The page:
Those of you that have been using After Effects long enough to remember Motion Math might remember a very cool script called This script attached a "spring" between two layers using an equation for spring motion. When expressions came along, most of the Motion Math scripts were easily converted to expressions, but was mysteriously absent.

It turns out that for some tasks, Motion Math was more adept than expressions. This is because there was a crucial difference in the way that Motion Math operated. Motion Math had the advantage of doing all its calculations for all frames at once. This means that Motion Math had the ability to preserve information from one frame to the next, which is essential for a simulation like this. Expressions, as you've probably discovered by now, have no such way of passing information from one frame to the next.

So what we want to do here is come up with some way to replicate the functionality of the Motion Math spring script, given the limitations of expressions.

A seasoned expression writer will develop a number of techniques to circumvent the problems encountered because of the lack of persistent data in expressions. There is a last resort, brute force method that will work when no other options are available and that is to set the expression up so that on each frame it recreates everything that has happened on previous frames. That means, for example, on the 100th frame the expression has to run the calculation 100 times (once for each previous frame and once for the current frame). Clearly, this can really bog things down if the calculation is complex and the comp is lengthy.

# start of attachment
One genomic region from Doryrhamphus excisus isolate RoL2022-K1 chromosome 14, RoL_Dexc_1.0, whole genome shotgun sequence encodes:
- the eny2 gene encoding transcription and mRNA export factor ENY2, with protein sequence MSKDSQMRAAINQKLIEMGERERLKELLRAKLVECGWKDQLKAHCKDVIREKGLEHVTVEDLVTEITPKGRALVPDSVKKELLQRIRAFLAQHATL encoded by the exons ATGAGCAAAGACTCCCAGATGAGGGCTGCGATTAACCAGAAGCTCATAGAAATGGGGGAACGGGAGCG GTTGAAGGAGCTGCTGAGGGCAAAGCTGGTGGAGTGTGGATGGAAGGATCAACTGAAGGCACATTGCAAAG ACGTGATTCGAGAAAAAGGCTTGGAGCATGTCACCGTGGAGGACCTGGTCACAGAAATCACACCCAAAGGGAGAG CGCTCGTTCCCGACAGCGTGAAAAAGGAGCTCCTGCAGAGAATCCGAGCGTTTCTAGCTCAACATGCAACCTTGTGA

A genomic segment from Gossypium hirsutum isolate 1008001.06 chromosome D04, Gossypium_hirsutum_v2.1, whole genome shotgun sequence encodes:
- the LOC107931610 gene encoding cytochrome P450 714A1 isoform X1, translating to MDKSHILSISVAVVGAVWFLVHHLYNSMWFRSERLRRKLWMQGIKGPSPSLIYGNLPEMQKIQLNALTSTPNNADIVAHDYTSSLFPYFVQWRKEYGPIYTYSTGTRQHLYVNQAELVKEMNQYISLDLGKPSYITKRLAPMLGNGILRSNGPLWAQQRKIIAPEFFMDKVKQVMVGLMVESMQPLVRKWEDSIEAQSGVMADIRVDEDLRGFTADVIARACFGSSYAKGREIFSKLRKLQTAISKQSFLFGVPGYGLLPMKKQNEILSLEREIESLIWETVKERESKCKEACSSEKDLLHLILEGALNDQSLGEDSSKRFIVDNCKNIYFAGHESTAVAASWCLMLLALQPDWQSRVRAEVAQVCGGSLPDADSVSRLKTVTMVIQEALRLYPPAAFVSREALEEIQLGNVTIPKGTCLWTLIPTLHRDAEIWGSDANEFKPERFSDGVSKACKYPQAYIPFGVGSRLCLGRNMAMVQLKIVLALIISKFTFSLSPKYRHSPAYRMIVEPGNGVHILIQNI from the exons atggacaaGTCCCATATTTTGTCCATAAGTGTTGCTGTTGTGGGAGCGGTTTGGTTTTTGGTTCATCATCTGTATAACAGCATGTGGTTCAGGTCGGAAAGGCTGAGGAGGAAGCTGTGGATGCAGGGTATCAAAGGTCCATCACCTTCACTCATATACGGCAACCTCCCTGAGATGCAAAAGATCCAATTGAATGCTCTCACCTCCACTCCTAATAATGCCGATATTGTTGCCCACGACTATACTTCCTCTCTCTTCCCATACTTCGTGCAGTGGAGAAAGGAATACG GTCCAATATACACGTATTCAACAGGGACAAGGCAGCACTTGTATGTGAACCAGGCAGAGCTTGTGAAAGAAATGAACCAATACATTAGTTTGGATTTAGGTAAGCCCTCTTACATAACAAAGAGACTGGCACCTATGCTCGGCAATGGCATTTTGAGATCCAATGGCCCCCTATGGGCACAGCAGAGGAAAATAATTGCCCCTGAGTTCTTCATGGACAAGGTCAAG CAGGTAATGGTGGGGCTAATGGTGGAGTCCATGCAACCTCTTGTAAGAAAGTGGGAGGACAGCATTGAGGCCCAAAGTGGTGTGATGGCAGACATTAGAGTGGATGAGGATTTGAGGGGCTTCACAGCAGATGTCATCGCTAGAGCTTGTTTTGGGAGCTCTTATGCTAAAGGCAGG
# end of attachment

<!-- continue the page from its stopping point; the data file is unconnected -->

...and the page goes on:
For short sequences however, this technique can be just the ticket and is what we will use here. So the idea is fairly simple - we'll create a loop where the expression starts at frame 0 and updates the spring calculation once for each frame until it reaches the current frame. We'll assume that the layer establishing the motion is called "leader" and we'll apply our expression to the position property of the other layer.

restLength = 20;
damp = .95;
leader = thisComp.layer("leader");

fDur = thisComp.frameDuration;
currFrame = Math.round(time / fDur);

p2 = position.valueAtTime(0);
v2 = 0;
for (f = 0; f <= currFrame; f++){
  t  = f*fDur;
  p1 = leader.transform.position.valueAtTime(t);
  delta = p2 - p1;
  nDelta = normalize(delta);
  a = 2 * nDelta * (length(delta) - restLength) * fDur;
  v2 = (v2 - a) * damp;
  p2 += v2;

One layer follows the other as if connected by an elastic string.

There is a less extreme version of this frame-by-frame technique that can be used if what you're doing involves only the most recent occurance of some event occuring at a previous frame. An example of this would be an animation that is triggered any time an audio level exceeds a certain threshold. In that case, you would loop from the current frame backwards in time until you find the event.

Note that this expression will generate a divide-by-zero error if the two layers ever occupy the same position. You may get it when you first set up the comp. If you do, just move one of the layers a little and re-enable the expression.